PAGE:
Agricultural Productivity and Human-Landscape Dynamics in the Early Basin of Mexico
Despite over a century of archaeological research, fundamental aspects of Teotihuacan's subsistence base and economy remain unverified or untested assumptions. This includes the city's agricultural strategies in terms of preferred crops, water management strategies, and distributional networks. Moreover, most previous estimates of the maximum carrying capacity of the Teotihuacan Valley suggest that the city would not have been able to produce sufficient food to sustain itself. In this dissertation, I provide a novel ethnoecological and agroecological model for the interaction between Ancient Teotihucano society and their agricultural landscape. I first argue that rain was fundamental to Teotihuacano agriculture, ideology, political legitimacy, and urban planning contrary to an assumption that permanently-irrigated maize was the principal agricultural strategy in the valley. Though I remain unable to discount the possibility of spring-fed systems providing some amount of food, I document the existence of tiered, large-scale floodwater catchment systems across the Southern and Central Teotihuacan Valley including the Street of the Dead itself. Furthermore, through epigraphic, architectural, iconographic, ethnohistoric, etymological, remotely-sensed, and archaeoastronomic evidence I demonstrate that Ancient Teotihuacan performed a mountaintop rain-petitioning ritual at the Sanctuario de Tlaloc (TE-CL-100) site at summit of the Cerro del Patlachique, similar to those of the Aztec at Mount Tlaloc and the volcano shrines. Having demonstrated that rain was central to Teotihuacan, I question what the purpose of gathered rainwaters were given that they would come at the wrong time to allow for maize agriculture. I explore the potential agroecological niches fulfilled by various Mesoamerican crops including amaranth, beans, and maguey, re-estimating the carrying capacities of the Basin of Mexico and Teotihuacan Valley using productivity data from the 1960 Mexican Agricultural Census. I argue on evolutionary grounds that Mesoamerican human-plant interactions tend to favor more-diverse subsistence strategies than are typically modeled, demonstrating the increased yields that could result from such mixed strategies. I further investigate the sensitivity of maximum yields to changing climate finding drought to be a minimal risk so long as temperatures increase reducing risk to seed crops and maximizing maguey productivity. To test whether settlement was distributed in the Basin of Mexico in such a way as to be able to produce sufficient food, I develop a novel cost-distance analytical approach and associated R statistical library rooted in energetics and the principles of mechanics. I find evidence for increasing population pressure on the productive capacity of the Basin of Mexico during the Terminal Formative and Teotihuacan periods. During the existence of Teotihuacan, the city's expected caloric shortfall would be more than enough to offset any idealized surpluses at every other settlement in the basin. I propose a number of potential explanations to this observed disparity which nevertheless suggest a fundamental problem in how the current scholarly consensus conceptualizes subsistence, population, or settlement in the pre-Toltec Basin of Mexico.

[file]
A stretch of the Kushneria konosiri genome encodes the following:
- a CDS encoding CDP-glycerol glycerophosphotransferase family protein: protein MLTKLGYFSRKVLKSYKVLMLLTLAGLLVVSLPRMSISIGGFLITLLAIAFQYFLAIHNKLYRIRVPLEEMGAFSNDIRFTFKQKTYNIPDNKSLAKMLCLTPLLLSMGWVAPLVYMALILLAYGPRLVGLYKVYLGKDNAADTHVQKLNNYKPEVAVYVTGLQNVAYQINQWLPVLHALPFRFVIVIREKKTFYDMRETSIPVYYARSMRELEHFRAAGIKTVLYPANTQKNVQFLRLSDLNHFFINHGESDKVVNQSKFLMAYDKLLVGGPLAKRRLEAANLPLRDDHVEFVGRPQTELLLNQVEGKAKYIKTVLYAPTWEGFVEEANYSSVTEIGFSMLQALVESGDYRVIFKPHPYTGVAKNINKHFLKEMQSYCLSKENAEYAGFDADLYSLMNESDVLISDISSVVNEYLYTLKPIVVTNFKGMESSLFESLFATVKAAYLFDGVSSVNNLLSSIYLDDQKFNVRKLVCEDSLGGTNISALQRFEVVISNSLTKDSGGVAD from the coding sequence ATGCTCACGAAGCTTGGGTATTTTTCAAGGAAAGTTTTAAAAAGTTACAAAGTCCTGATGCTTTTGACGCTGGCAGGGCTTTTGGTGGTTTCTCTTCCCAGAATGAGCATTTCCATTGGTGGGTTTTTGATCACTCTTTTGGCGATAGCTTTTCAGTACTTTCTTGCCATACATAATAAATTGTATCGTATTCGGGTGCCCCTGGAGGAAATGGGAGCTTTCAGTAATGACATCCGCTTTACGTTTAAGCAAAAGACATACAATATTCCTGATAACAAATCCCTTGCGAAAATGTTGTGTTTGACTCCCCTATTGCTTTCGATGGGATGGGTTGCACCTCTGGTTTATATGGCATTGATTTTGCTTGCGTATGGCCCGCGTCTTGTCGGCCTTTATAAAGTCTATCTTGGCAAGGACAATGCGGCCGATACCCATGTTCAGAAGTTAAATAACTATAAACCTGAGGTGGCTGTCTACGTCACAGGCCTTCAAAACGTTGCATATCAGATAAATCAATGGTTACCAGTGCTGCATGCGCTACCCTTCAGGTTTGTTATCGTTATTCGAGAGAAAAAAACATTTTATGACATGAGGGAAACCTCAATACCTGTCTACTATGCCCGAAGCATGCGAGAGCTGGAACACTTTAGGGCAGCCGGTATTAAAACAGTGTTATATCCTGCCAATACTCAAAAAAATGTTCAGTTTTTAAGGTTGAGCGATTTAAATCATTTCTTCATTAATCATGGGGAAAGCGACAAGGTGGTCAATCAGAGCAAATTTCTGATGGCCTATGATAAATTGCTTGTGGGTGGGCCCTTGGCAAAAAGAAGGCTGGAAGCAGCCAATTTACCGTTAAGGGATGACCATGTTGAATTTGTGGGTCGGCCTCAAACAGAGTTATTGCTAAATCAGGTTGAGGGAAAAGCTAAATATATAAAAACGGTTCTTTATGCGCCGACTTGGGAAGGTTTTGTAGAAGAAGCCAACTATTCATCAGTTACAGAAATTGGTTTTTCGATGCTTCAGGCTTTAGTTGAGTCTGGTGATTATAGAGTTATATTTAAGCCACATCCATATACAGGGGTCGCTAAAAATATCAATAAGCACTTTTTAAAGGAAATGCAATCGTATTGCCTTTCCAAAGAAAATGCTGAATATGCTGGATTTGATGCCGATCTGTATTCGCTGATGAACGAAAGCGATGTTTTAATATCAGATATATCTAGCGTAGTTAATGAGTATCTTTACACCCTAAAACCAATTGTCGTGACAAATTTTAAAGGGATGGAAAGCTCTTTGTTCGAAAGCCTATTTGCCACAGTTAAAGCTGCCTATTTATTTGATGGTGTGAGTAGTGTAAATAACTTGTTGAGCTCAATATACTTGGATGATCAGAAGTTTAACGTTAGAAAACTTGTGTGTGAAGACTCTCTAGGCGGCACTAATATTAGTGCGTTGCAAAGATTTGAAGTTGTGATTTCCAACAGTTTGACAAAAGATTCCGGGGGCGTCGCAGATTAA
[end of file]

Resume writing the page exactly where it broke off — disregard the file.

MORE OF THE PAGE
Teotihuacan Agricultural Productivity Maize Amaranth Maguey Least-Cost GIS Remote Sensing Water Worship Archaeology Religion Epigraphy Demography Ecology Subsistence Mesoamerica Mexico
|Work Title||Agricultural Productivity and Human-Landscape Dynamics in the Early Basin of Mexico|
|License||CC BY-NC-SA 4.0 (Attribution-NonCommercial-ShareAlike)|
|Publication Date||August 2021|
|Deposited||September 13, 2021|
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